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University of Alabama insurance program celebrates 100 years in annual event

Photo courtesy of Wiliam Rabel

The University of Alabama’s Risk Management Insurance program celebrated 100 years of enrollment during Alabama Insurance Day on Oct. 13. The 38th annual event featured keynote speakers discussing a variety of topics including fraud detection, cyber security, lobbying for federal insurance development and financial planning for women. It occurred at the college’s Bryant Conference Center.

Retired UA professor William Rabel said this year’s I-Day was particularly special because of the centennial. Lee Bidgood, former business dean, taught the program’s first course in 1921. However, Rabel said he does not want students to forget the practical purposes of the insurance industry today.

“A centennial is always important of course, but insurance is particularly important because it does so many things,” Rabel said. “First, it protects people from risk. It also provides lots of great jobs in the economy.”

Rabel said the event is important for many reasons. It provides prospective insurance agents, certified public accountants and lawyers opportunity to continue their licensing and professional development. It also provides insurance executives and professionals an opportunity to share their work. Rabel said what makes the event most important is its impact on students.

“It’s important for people in the business, but the whole focus of I-Day is to make money to provide benefits for our students,” Rabel said.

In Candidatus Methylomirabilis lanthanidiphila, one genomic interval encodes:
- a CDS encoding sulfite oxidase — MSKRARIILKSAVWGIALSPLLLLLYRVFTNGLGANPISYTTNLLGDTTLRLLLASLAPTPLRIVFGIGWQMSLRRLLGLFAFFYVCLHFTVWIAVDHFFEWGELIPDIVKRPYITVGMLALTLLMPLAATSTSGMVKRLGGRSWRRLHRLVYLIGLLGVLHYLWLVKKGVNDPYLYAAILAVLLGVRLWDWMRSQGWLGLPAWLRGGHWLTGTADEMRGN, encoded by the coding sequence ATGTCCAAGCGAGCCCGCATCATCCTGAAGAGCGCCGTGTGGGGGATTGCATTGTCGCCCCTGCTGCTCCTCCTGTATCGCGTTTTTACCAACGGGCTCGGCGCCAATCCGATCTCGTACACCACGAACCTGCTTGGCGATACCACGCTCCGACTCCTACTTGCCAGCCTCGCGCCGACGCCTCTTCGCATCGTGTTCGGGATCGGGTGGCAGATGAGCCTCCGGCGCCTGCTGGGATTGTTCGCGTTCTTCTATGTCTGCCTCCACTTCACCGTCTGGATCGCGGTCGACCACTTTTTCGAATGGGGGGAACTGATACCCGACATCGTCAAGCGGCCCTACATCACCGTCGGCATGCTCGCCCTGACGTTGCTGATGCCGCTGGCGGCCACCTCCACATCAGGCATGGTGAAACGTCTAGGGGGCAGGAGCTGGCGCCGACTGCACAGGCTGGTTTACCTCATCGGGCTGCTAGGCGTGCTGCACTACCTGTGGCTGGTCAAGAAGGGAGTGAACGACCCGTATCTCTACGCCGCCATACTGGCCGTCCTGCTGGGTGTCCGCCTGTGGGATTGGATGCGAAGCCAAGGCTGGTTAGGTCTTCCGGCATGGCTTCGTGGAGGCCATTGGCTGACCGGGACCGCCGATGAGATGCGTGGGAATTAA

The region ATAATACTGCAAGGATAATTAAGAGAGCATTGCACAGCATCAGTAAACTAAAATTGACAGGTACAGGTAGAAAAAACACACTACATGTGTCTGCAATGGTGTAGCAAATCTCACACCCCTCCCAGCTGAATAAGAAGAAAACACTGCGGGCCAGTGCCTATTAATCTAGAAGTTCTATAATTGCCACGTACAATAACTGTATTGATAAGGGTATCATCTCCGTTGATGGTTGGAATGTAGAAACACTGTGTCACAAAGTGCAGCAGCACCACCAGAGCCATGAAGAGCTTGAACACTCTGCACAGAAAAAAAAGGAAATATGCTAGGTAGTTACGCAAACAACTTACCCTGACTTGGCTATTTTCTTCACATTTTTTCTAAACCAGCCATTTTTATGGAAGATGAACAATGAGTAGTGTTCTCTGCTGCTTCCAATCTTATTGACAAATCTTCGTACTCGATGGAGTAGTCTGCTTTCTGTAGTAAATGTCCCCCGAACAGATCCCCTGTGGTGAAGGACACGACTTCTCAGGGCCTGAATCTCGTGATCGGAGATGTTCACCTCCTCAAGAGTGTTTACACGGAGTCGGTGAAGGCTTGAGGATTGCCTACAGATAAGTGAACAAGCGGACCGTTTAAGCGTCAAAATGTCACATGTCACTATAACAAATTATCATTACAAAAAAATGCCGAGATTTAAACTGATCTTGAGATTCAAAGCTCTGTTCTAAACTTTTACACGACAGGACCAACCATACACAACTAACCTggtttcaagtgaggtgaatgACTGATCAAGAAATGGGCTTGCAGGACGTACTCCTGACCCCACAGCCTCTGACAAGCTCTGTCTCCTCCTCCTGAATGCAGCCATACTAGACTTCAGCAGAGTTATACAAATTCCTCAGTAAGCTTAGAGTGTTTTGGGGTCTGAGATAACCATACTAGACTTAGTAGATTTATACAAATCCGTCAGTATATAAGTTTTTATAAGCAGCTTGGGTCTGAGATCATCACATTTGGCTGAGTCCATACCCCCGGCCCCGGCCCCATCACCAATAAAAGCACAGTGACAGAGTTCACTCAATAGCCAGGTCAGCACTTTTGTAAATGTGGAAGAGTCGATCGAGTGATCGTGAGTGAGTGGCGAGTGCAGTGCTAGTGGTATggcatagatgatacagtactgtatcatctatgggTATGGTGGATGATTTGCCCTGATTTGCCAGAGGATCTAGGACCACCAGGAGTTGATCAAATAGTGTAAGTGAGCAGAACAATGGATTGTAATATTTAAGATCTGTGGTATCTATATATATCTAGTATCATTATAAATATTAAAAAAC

The Alabama Insurance Planning Commission has overseen the event since 2007. The commission acts as an advisory group of executives and professionals for the college’s insurance program. I-Day serves as a fundraiser for students in the insurance program to travel nationwide for conferences, invite speakers and provide funding for a faculty fellowship, the Harris Schlesinger Memorial Faculty Fellowship. Attendees were required to pay a $175 fee.

Rabel estimates that 300 attendees including students enrolled in the university program, faculty from the school of business and business professionals attended I-Day.

A lot has changed since this and last year’s I-Day. Last year’s I-Day was held entirely online. This year’s I-Day was entirely in-person, but it did require masks and social distancing. It also included program sessions specific to the pandemic including how the coronavirus interrupted the industry and the virus’ impact on the life insurance industry specifically.

Rabel said the effort the Alabama Insurance Planning Commission put into planning this year’s event was extraordinary. I-Day Event Chair holder Lawrence “Butch” Boland, along with other volunteers, commit 80 or more hours to the event every year. Rabel said he hopes students recognized the committee’s efforts in making this event possible.

“Because of their love for The University of Alabama and their love for the insurance industry, they’ve had great success,” Rabel said. “All of these folks have been successful in insurance, and they just want students to have a chance to see what the industry is like, and this is a way to help them do that.”